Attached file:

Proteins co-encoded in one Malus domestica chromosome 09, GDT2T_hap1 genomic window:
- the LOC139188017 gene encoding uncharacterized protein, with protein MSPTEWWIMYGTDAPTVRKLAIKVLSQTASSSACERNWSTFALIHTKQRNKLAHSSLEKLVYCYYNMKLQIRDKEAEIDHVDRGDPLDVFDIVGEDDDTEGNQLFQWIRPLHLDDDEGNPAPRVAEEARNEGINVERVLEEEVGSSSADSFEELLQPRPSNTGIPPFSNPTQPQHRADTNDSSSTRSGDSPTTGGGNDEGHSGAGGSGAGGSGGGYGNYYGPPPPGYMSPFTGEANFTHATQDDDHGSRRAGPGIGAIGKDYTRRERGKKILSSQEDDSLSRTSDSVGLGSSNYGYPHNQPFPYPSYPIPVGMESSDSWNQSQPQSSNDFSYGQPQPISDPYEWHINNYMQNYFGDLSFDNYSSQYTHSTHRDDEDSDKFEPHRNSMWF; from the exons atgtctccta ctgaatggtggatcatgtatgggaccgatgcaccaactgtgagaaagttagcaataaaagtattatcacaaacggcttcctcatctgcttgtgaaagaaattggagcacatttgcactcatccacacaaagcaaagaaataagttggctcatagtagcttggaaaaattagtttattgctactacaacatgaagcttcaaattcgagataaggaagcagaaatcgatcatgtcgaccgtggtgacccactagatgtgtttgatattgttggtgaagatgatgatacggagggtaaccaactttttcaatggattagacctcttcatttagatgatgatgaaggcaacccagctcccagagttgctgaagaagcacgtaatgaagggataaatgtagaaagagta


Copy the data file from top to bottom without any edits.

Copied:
Proteins co-encoded in one Malus domestica chromosome 09, GDT2T_hap1 genomic window:
- the LOC139188017 gene encoding uncharacterized protein, with protein MSPTEWWIMYGTDAPTVRKLAIKVLSQTASSSACERNWSTFALIHTKQRNKLAHSSLEKLVYCYYNMKLQIRDKEAEIDHVDRGDPLDVFDIVGEDDDTEGNQLFQWIRPLHLDDDEGNPAPRVAEEARNEGINVERVLEEEVGSSSADSFEELLQPRPSNTGIPPFSNPTQPQHRADTNDSSSTRSGDSPTTGGGNDEGHSGAGGSGAGGSGGGYGNYYGPPPPGYMSPFTGEANFTHATQDDDHGSRRAGPGIGAIGKDYTRRERGKKILSSQEDDSLSRTSDSVGLGSSNYGYPHNQPFPYPSYPIPVGMESSDSWNQSQPQSSNDFSYGQPQPISDPYEWHINNYMQNYFGDLSFDNYSSQYTHSTHRDDEDSDKFEPHRNSMWF; from the exons atgtctccta ctgaatggtggatcatgtatgggaccgatgcaccaactgtgagaaagttagcaataaaagtattatcacaaacggcttcctcatctgcttgtgaaagaaattggagcacatttgcactcatccacacaaagcaaagaaataagttggctcatagtagcttggaaaaattagtttattgctactacaacatgaagcttcaaattcgagataaggaagcagaaatcgatcatgtcgaccgtggtgacccactagatgtgtttgatattgttggtgaagatgatgatacggagggtaaccaactttttcaatggattagacctcttcatttagatgatgatgaaggcaacccagctcccagagttgctgaagaagcacgtaatgaagggataaatgtagaaagagta